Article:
Offseason Cheatsheet: Offensive line

The series continues with your Du Lac approved crib-sheet for the upcoming season. For more, check out the quarterbacks, running backs, tight ends, and wide receivers.


After two nightmarish seasons, Notre Dame’s veteran offensive line played respectable football last season, forming a cohesive veteran group that protected Jimmy Clausen and helped establish a respectable running game, averaging for 4.9 yards per carry. Now Brian Kelly and offensive line coach Ed Warinner will have to retool and reload an offensive line short three starters from 2009, tackles Paul Duncan, Sam Young and center Eric Olsen. While Charlie Weis inherited a depth chart incredibly thin on developmental prospects, he’s left behind a nice collection of talent up front, and early returns are promising as they transition to a more lineman-friendly spread attack. While competition is fierce, sophomore Zack Martin has locked up the left tackle job while Taylor Dever is the front runner on the right side. Braxston Cave and Dan Wenger battle for the center position, while Chris Watt is knocking on the door both inside and out as he tries to crack the starting lineup.


Short a program? Here’s every offensive lineman listed on the roster:

     No.    Name                     Yr.       Ht./Wt.       Hometown/High School
      72     Alex Bullard           So.      6-3/295      Franklin, TN (Brentwood Academy)
      52     Braxston Cave       Jr.       6-3/301      Granger, IN (Penn)
      73     Lane Clelland         Jr.       6-5/290      Owings Mills, MD (McDonogh School)
      75     Taylor Dever          Sr.       6-5/297      Nevada City, CA (Nevada Union)
      62     Bill Flavin               Sr.       6-3/260      Darien, IL (Benet Academy)
      57     Mike Golic, Jr.        Jr.       6-3/283      West Hartford, CT (Northwest Catholic)
      65     Mike Hernandez     Jr.      6-2/275      Pasadena, CA (Loyola)
      74     Christian Lombard  Fr.      6-5/290      Inverness, IL (Fremd)
      71     Dennis Mahoney    Jr.       6-7/289      Baltimore, MD (Boys Latin High School)
      70     Zack Martin            So.      6-4/290      Indianapolis, IN (Bishop Chatard)
      64     Tate Nichols           Fr.       6-8/303      Walton, KY (Ryle)
      76     Andrew Nuss         Sr.       6-5/297      Ashburn, VA (Stone Bridge)
      78     Trevor Robinson    Jr.        6-5/295      Elkhorn, NE (Elkhorn)
      77     Matt Romine          Sr.        6-5/292      Tulsa, OK (Union)
      59     Chris Stewart         Sr.        6-5/351      Spring, TX (Klein)
      66     Chris Watt              So.       6-3/310      Glen Ellyn, IL (Glenbard West)
      51     Dan Wenger           Sr.       6-4/298       Coral Springs, FL (St. Thomas Aquinas)


On Stewart: “Chris is the consummate student-athlete. He has excelled on the field and in the classroom and while I don’t envy his workload this fall, I have complete confidence that Chris will balance law school and line blocking this year.”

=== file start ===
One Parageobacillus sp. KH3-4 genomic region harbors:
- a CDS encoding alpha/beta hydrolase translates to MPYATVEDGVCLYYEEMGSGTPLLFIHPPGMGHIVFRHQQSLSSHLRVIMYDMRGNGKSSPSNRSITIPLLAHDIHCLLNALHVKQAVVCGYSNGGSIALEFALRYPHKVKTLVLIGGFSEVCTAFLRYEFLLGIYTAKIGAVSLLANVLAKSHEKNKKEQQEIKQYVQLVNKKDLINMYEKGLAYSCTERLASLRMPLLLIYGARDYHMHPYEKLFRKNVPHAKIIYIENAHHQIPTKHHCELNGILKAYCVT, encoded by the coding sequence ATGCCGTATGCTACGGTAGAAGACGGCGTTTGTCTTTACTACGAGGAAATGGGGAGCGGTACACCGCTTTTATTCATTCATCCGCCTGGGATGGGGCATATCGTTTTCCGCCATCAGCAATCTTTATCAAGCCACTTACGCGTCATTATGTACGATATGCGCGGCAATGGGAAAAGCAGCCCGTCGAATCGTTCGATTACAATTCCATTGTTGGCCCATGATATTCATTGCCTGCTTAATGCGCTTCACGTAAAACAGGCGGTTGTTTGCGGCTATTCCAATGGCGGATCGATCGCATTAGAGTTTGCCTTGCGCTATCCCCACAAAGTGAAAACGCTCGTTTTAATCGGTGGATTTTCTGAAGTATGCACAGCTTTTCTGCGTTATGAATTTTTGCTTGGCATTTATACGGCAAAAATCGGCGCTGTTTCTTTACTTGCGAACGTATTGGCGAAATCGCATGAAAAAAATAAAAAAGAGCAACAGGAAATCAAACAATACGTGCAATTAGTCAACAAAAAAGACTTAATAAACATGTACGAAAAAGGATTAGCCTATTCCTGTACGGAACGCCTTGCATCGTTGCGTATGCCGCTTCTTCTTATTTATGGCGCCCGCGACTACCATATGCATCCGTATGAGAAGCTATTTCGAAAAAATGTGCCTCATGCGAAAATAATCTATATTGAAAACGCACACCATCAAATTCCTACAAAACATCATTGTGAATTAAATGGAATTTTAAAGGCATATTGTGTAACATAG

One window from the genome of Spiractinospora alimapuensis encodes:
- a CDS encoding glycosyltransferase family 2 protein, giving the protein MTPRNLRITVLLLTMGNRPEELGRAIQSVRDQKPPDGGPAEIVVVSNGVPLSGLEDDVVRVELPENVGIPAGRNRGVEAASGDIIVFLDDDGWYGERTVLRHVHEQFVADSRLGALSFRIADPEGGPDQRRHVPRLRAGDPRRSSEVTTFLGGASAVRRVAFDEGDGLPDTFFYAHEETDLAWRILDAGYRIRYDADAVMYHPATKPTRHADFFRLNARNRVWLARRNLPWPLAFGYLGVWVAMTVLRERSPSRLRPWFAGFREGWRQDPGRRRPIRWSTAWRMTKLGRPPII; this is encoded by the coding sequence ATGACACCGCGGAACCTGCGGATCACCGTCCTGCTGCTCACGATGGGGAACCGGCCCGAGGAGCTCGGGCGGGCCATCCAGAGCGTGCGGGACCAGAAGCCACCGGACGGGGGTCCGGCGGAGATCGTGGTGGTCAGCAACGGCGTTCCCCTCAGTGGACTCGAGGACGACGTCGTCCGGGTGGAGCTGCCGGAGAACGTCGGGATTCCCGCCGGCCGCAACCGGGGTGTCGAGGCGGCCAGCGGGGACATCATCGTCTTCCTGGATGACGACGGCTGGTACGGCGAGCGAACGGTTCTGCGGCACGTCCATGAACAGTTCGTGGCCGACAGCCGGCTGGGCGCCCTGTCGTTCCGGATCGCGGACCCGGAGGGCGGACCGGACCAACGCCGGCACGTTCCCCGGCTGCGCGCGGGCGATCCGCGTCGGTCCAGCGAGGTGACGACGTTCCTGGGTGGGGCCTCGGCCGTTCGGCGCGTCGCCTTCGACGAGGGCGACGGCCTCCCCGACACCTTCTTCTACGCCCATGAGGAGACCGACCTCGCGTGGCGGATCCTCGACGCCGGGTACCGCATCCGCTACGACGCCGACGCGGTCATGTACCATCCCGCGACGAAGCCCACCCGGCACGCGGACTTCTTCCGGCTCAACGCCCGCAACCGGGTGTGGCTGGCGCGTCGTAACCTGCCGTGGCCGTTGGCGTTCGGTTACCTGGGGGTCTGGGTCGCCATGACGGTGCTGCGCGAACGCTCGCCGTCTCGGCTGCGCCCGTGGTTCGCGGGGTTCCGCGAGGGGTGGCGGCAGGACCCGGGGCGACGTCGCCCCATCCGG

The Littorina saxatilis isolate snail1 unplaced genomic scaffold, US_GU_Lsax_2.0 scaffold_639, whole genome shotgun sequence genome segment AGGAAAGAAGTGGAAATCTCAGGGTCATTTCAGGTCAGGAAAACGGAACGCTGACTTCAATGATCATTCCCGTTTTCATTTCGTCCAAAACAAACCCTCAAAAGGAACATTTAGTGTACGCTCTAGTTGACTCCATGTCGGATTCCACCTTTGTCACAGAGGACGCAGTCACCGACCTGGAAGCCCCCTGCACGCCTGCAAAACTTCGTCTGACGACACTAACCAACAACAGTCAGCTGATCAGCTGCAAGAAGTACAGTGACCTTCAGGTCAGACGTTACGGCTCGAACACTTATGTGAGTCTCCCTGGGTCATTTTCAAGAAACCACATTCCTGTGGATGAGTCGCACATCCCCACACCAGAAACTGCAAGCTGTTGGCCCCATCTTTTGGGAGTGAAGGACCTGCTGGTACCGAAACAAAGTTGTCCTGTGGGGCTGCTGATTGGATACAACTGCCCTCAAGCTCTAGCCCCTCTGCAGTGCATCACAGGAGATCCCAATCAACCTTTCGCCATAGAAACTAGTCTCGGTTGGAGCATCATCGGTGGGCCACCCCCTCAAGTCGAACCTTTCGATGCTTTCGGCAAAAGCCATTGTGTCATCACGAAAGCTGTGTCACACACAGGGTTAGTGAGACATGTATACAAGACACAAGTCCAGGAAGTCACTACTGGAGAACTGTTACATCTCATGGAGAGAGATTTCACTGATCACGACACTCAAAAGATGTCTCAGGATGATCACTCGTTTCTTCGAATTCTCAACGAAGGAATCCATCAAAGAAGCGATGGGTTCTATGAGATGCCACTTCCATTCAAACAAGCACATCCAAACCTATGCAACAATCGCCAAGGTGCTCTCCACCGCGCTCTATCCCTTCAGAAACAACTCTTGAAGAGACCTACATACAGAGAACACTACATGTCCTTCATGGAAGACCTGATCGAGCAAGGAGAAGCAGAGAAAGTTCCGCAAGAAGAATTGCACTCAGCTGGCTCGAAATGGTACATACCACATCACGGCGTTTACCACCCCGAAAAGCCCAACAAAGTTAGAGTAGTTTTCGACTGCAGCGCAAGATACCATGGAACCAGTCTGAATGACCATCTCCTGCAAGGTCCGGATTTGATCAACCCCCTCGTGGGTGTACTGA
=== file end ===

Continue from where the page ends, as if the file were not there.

On Cave and Wenger: “Braxston Cave is a very physical player, I have great confidence that he
can move any nose. He can do the things physically in the run game. He
needs to continue to polish in the pass game…  Wenger is a pretty good pass protection guy. He needs to get the same kind of push Braxston Cave can get.”

On Martin: “Zack has been our most consistent. Your left side right now is Stewart and Zack, obviously, they’re doing a great job.”

On Watt: He lacked a
little bit of experience in understanding the offense, and again, it was
just because he hasn’t played very much. He’s just a really good football player that has gotten better each and
every day. We’ve been cross-training him at that center position, too,
but it’s pretty clear he’s put himself in position to compete at that
left guard. So we don’t want to hold him back there. He’s made great
progress. He’s strong and physical and he moves his feet very, very

Tim Hinton on Robinson: “His ability to finish and play with a lot of tenacity. Up front, you can have all the fundamentals and all that stuff you want, but if you don’t have a strong will and toughness, you’re not very good, because that’s just not a game for soft guys.”

Kelly on the offensive line depth: “I believe we have on the offensive line 10 guys that can play championship football.”


Replacing three starters along the offensive line isn’t a good thing, especially if you look back at the last time Notre Dame had wholesale changes along the offensive front. But the system that Brian Kelly brought in — and bringing in offensive line coach Ed Warinner to teach it — has me feeling rather bullish about the line. If I had to guess, the starting five of Martin, Stewart, Cave, Robinson and Dever will help the Irish run the ball more effectively, and with quick drops and precision passing, the transition process for both tackles and the starting center will be much smoother this time around.


B- As much as I feel good about what’s going on up front, it’s hard to give this group any higher grade, especially when Martin will be playing in his first college football game against Purdue and right tackle (and potentially center) will be breaking in a new starter as well. Add to that the curve of learning an entirely new system, and this is as good as you could expect on a report card.

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